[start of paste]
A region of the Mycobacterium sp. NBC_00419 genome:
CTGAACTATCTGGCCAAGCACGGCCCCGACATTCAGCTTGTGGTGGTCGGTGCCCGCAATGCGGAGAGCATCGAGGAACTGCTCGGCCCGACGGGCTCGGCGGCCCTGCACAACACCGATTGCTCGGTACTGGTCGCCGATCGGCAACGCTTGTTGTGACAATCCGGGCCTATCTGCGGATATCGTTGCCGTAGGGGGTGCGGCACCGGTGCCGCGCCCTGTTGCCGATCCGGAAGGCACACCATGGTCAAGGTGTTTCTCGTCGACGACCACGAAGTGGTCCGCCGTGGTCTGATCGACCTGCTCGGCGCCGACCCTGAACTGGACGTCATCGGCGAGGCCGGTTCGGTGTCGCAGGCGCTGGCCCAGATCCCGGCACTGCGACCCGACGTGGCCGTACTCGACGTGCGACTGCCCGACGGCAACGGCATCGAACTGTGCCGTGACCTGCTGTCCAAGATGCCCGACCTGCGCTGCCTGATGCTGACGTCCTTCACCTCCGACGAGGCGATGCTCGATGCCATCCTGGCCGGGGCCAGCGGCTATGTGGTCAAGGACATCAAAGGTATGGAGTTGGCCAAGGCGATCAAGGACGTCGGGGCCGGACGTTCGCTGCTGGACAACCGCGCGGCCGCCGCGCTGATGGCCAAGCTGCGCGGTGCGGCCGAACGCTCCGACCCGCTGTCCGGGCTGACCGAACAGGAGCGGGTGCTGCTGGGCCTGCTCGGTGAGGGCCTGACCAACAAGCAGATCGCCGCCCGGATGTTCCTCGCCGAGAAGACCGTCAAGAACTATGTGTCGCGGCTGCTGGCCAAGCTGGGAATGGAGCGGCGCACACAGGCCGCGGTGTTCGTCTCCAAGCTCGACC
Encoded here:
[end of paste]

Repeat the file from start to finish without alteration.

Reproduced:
A region of the Mycobacterium sp. NBC_00419 genome:
CTGAACTATCTGGCCAAGCACGGCCCCGACATTCAGCTTGTGGTGGTCGGTGCCCGCAATGCGGAGAGCATCGAGGAACTGCTCGGCCCGACGGGCTCGGCGGCCCTGCACAACACCGATTGCTCGGTACTGGTCGCCGATCGGCAACGCTTGTTGTGACAATCCGGGCCTATCTGCGGATATCGTTGCCGTAGGGGGTGCGGCACCGGTGCCGCGCCCTGTTGCCGATCCGGAAGGCACACCATGGTCAAGGTGTTTCTCGTCGACGACCACGAAGTGGTCCGCCGTGGTCTGATCGACCTGCTCGGCGCCGACCCTGAACTGGACGTCATCGGCGAGGCCGGTTCGGTGTCGCAGGCGCTGGCCCAGATCCCGGCACTGCGACCCGACGTGGCCGTACTCGACGTGCGACTGCCCGACGGCAACGGCATCGAACTGTGCCGTGACCTGCTGTCCAAGATGCCCGACCTGCGCTGCCTGATGCTGACGTCCTTCACCTCCGACGAGGCGATGCTCGATGCCATCCTGGCCGGGGCCAGCGGCTATGTGGTCAAGGACATCAAAGGTATGGAGTTGGCCAAGGCGATCAAGGACGTCGGGGCCGGACGTTCGCTGCTGGACAACCGCGCGGCCGCCGCGCTGATGGCCAAGCTGCGCGGTGCGGCCGAACGCTCCGACCCGCTGTCCGGGCTGACCGAACAGGAGCGGGTGCTGCTGGGCCTGCTCGGTGAGGGCCTGACCAACAAGCAGATCGCCGCCCGGATGTTCCTCGCCGAGAAGACCGTCAAGAACTATGTGTCGCGGCTGCTGGCCAAGCTGGGAATGGAGCGGCGCACACAGGCCGCGGTGTTCGTCTCCAAGCTCGACC
Encoded here: